Edited By Mascha Hansen and Jürgen Klein
GREAT EXPECTATIONS? PLANS AND PLANNING IN WOMEN’S MEMOIRS, Mascha Hansen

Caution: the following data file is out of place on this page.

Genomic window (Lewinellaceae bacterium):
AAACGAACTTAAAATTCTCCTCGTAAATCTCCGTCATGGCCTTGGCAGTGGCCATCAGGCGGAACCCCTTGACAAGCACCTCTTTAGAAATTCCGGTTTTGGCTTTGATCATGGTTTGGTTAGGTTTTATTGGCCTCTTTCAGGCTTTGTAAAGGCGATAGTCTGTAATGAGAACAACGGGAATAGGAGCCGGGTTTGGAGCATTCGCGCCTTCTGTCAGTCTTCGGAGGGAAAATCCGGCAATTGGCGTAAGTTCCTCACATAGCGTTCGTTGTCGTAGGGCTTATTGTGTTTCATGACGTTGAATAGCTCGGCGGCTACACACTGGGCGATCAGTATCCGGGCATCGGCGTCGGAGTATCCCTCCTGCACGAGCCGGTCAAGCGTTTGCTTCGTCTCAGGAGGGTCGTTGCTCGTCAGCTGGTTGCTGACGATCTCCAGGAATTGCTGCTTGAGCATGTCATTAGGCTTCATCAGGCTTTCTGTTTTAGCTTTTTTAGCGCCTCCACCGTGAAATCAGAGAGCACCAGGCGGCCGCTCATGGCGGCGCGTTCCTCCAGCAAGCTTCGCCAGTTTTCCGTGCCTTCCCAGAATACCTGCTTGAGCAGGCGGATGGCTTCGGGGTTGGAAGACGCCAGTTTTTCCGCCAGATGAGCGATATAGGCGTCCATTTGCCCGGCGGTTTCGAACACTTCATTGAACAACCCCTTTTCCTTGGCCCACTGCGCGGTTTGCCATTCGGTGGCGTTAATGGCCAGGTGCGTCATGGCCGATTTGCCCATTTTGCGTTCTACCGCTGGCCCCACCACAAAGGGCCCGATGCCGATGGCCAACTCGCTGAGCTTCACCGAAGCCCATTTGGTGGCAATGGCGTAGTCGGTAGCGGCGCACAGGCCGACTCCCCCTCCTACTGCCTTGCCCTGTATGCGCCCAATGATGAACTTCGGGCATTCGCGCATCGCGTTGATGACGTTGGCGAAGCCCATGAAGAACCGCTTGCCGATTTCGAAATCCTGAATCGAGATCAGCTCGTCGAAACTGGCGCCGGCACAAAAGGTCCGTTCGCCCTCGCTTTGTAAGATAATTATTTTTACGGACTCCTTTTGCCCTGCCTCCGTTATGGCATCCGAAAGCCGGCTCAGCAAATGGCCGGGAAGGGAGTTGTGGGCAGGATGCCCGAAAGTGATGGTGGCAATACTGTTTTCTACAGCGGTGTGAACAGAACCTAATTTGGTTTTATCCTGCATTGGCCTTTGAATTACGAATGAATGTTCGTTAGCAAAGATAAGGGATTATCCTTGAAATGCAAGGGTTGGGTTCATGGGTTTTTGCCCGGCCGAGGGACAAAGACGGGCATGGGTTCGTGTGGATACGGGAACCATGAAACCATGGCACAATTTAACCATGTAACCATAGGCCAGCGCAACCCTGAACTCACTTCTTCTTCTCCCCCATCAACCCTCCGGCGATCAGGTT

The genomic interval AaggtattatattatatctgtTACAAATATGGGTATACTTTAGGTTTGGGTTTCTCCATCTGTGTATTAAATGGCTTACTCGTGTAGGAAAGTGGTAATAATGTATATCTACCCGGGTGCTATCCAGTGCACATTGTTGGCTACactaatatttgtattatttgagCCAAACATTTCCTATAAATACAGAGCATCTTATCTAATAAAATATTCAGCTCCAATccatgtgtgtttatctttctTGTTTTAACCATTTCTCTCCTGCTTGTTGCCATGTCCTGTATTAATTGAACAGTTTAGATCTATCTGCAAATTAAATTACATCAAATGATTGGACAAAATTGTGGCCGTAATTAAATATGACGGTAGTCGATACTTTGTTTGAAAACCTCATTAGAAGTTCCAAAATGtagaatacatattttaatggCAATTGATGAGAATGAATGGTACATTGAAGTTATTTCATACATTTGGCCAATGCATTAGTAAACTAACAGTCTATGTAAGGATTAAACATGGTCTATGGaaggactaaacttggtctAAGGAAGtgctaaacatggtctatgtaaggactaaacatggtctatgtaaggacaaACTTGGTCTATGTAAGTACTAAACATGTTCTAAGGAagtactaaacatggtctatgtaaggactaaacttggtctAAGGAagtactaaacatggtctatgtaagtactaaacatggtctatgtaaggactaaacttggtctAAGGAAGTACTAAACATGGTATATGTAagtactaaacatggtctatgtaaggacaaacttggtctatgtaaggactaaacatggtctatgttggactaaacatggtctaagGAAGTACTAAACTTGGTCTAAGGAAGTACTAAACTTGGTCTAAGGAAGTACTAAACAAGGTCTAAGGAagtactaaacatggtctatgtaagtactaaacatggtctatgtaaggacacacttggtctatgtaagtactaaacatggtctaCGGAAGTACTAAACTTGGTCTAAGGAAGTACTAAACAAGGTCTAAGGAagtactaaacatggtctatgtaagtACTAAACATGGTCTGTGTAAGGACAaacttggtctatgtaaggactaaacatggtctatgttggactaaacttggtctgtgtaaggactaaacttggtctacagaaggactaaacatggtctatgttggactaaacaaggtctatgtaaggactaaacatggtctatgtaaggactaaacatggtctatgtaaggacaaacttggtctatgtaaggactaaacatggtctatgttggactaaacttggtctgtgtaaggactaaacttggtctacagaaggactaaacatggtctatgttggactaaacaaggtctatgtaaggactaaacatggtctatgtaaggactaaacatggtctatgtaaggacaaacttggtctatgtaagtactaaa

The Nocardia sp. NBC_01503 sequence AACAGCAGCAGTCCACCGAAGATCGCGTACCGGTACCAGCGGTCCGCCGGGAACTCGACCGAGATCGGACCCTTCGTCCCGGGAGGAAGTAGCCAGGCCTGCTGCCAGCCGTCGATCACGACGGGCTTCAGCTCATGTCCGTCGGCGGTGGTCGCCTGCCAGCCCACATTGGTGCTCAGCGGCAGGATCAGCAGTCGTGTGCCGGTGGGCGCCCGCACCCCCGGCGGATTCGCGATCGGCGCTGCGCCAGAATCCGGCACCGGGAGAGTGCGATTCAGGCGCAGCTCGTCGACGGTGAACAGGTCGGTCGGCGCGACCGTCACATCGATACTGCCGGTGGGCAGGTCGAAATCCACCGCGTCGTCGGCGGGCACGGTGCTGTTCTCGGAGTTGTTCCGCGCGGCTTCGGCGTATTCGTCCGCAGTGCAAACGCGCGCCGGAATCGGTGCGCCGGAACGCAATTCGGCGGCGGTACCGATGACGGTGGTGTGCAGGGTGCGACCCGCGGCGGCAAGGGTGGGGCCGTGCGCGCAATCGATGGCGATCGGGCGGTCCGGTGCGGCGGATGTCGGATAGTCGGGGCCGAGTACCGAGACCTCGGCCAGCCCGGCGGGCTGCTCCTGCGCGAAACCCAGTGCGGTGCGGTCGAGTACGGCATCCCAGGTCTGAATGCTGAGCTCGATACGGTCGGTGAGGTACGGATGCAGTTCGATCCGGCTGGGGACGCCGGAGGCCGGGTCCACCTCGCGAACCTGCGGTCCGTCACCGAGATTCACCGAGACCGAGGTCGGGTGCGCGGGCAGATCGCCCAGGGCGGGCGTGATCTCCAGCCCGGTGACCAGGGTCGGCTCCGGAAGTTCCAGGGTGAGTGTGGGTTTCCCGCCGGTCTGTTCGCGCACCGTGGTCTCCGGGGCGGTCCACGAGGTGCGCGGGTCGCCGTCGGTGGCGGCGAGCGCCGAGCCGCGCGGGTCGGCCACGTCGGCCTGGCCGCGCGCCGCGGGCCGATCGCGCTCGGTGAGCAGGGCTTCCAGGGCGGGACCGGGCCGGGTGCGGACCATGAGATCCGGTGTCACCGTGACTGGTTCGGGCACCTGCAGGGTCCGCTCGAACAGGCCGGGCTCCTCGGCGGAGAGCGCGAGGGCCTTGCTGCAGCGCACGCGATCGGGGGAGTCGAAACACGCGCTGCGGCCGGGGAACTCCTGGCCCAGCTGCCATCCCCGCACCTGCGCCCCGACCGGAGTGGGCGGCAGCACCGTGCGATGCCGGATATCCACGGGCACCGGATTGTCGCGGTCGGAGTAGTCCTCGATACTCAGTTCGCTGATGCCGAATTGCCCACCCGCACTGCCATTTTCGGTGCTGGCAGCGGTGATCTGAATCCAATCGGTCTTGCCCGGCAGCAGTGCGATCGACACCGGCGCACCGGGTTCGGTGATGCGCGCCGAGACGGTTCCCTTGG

GREAT EXPECTATIONS? PLANS AND PLANNING IN WOMEN’S MEMOIRS Mascha Hansen, EMA Universität Greifswald A chief part of the inauthenticity of narration would seem to be its assumption that life is susceptible to comprehension and thus of management. (Lionel Trilling)1 In the eighteenth-century, any young girl looking for advice on how to prepare for her personal rather than eternal future in the common fare directed at them, conduct-books and novels, would have been entertained with prospects of mar- riage and motherhood and cautioned against the wrong kind of suitor. The tenor of conduct-books was to reassure young women that as long as they followed the rules, did their duty and listened to advice, the future posed no threats. In- deed, in Fordyce’s sermons, the future beckoned like a rosy vision: Those lovely plants which you have raised and cultivated, I see spreading, and still spreading, from house to house, from family to family, with a rich increase of fruit. I see you diffusing virtue and happiness through the human race; I see gen- erations yet unborn rising up to call you blessed!2 If only Fordyce the prophet could have seen how many eighteenth-century women would be honoured by future generations not so much for their motherly virtues but for their writings, their personal skills and scientific successes, he might have advocated other accomplishments than drawing, which, he thought, 1 Lionel Trilling is quoted in Patricia Meyer Spacks, Imagining a Self: Autobiography and Novel in Eighteenth-Century England (Cambridge/Mass.: Harvard...
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